According to a study by Bangladesh Women Chamber of Commerce and Industry (BWCCI), 69.4 percent of women entrepreneurs are involved in the handicraft sector. The cottage-based craft industry empowers them to work from home and earn an additional income, gradually creating new employment opportunities for women. A considerable part of the population have been employed for generations through small and cottage industries. Therefore, this industry offers a way out of poverty for many disadvantaged women.
Despite easy availability of raw materials and the industry being less capital intensive, there are barriers to flourishing. Therefore, Turin envisions a digital handicraft ecosystem where "supply chain, market demand, product value, capital requirements, training and innovation can be crafted under a digitalised monitoring system".
Turin describes, "With UNDP's help, we turned Karigor into a social enterprise. We focused on social impacts and SDGs and after the incubation program, we modified our idea from scratch and turned it into an ecosystem."
Shuttle, on the other hand, was digital and urban-focused from the start. And founded by three men.
Reyasat Chowdhury, co-founder and CEO of the female-only transport service, explains, "Upon observing and sharing our concerns regarding problems women face during commute, we realised this needed a customised solution. It was a key finding for us. We launched Shuttle in July 2018 with just two vehicles and after the positive response from initial users, we kept expanding and introducing new routes."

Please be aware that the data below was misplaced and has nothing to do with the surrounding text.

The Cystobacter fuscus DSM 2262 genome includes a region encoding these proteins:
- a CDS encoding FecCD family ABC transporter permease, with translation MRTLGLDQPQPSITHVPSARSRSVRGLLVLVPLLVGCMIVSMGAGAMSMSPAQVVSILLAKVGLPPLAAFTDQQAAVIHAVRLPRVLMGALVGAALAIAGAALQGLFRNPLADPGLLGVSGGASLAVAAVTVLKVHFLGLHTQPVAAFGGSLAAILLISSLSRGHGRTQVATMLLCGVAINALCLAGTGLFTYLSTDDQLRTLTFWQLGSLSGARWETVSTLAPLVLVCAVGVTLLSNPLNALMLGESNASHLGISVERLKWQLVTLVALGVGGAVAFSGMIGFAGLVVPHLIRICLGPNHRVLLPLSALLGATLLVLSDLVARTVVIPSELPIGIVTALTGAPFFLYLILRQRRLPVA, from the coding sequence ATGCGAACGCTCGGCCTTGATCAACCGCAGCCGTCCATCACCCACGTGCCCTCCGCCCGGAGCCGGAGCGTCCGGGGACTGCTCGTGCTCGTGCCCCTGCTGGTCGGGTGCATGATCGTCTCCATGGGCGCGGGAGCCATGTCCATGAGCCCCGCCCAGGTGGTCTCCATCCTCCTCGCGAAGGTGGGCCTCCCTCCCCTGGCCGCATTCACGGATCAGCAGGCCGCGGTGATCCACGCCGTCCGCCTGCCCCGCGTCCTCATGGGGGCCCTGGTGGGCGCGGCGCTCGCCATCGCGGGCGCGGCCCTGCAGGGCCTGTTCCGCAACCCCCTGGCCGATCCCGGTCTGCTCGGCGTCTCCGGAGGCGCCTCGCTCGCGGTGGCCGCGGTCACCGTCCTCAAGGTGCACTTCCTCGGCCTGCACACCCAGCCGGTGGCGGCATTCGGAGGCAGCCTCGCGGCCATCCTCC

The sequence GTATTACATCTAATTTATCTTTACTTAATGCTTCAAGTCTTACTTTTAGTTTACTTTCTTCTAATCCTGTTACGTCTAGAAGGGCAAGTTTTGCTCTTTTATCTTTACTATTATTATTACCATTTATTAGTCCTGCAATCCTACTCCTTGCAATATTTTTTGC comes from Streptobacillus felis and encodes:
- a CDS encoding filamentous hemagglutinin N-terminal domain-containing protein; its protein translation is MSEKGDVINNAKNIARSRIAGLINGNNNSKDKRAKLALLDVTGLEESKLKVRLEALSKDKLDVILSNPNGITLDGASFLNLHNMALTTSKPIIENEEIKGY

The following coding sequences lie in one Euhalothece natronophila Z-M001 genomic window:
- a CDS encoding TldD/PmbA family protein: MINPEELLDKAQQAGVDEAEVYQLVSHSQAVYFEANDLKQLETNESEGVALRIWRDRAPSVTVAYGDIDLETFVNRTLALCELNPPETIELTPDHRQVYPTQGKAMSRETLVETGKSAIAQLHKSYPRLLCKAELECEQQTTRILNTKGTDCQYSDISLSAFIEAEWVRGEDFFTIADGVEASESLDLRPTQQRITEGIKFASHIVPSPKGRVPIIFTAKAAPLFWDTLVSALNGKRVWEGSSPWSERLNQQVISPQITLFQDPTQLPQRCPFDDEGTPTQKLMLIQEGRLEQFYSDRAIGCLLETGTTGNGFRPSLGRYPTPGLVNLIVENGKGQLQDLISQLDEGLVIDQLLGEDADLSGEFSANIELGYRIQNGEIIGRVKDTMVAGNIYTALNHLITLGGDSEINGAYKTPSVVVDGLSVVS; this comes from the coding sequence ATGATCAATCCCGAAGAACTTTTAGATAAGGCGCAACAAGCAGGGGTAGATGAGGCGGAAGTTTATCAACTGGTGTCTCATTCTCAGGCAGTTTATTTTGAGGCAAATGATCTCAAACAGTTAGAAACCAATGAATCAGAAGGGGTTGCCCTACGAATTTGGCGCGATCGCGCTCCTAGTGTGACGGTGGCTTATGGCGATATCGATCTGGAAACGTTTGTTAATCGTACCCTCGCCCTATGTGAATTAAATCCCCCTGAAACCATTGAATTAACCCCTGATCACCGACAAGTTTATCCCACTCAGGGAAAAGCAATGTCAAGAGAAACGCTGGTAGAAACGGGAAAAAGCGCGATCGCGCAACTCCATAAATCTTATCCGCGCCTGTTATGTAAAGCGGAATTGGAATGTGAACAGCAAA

Shuttle's primary goal is a noble thought: To ensure that each and every woman in Bangladesh has the freedom to commute wherever and whenever they want to.
In between developing a sustainable business model and managing stakeholders, Shuttle faced many bumps on the road. "Because all three co-founders of Shuttle are men, people had this notion that we would not be able to relate to women's issues. So, we created a closed Facebook group for all the users, which really helped us to communicate with our users and build trust over time. In addition, dealing with rent-a-car companies, training the drivers and ensuring smooth service were some of the other challenges we had to face," recalls Reyasat.
"We envision to redefine public transport in Bangladesh so that safe and comfortable transportation is inclusive and affordable for mass people," Reyasat adds. "We are still operating in Dhaka and Chittagong, however, we believe we're on the right path." A new service, Shuttle for Business, was launched this year, which enables organisations to support their employees on the move.
UNDP and Youth Co:Lab has been an integral part in the growth of these start-ups, especially in the early stages. Through its mentorship programs, guidance and networking opportunities, the enterprises have learned how to bring about positive impacts on the society that can be measured and developed.
Kazi Akib Bin Asad is the editor in-charge of SHOUT. Write to him at firstname.lastname@example.org